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It’s worth noting, as Hinshaw pointed out, that even at restaurants it’s often family, friends or associates in the same dining party who are giving the disease to one another. “It’s quite rare to see transmission between dining parties.”
Hinshaw is now being pressured left, right and centre, with online criticism of her increasingly hostile.
I asked her how she’s holding up.
“It is challenging, as with any public figure, to be a focal point for concerns across the spectrum,” she said. “I appreciate when people are respectful in expressing those concerns. It’s definitely more challenging when people are not respectful.”
Criticism comes from all sides, she said. “There are people who are very concerned we are not acting quickly enough and there’s other people who are very concerned about the measures that have been put in place. We have to acknowledge each other’s concerns.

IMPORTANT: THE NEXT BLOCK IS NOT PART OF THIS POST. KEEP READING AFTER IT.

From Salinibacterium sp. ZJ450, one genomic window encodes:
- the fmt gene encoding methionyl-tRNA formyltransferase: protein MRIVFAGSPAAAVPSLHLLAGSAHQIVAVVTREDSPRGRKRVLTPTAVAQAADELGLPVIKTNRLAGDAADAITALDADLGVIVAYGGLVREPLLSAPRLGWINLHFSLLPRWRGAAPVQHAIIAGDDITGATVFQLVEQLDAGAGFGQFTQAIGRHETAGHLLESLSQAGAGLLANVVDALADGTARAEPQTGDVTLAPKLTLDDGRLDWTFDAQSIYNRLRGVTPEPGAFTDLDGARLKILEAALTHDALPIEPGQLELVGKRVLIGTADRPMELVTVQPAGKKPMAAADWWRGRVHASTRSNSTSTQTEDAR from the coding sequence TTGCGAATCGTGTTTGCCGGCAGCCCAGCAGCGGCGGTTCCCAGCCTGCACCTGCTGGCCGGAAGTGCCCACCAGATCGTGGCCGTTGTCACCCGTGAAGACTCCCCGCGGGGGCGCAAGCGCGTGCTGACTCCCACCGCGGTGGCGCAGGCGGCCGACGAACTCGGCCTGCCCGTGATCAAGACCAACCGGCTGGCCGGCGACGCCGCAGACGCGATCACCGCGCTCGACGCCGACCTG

“This is a very complex problem. There’s one single way through it … We have no magic answers. No one in the world has magic answers. All we have is each other and we have to be able to talk to each other and listen to each other to be able to figure out a path forward.”
If we were led by a public health official now promising us a magic bullet or drastic action, I’d be worried. There’s good reason to trust Hinshaw’s balanced and compassionate approach. And, bottom line, her approach has kept open most businesses and all hospitals.
Her main message now? Don’t be that one in 10 infected individual who goes out and about, including to work, after they come down with symptoms. “I think that’s a big piece,” she said.
This sounds like a measure that will stop us from infecting friends and co-workers, which, again, is the real issue, a massive vector of transmission.
Perhaps more lockdown measures are also in order, but it will be a shame if that’s driven by people not altering their behaviour in simple ways that will benefit us all.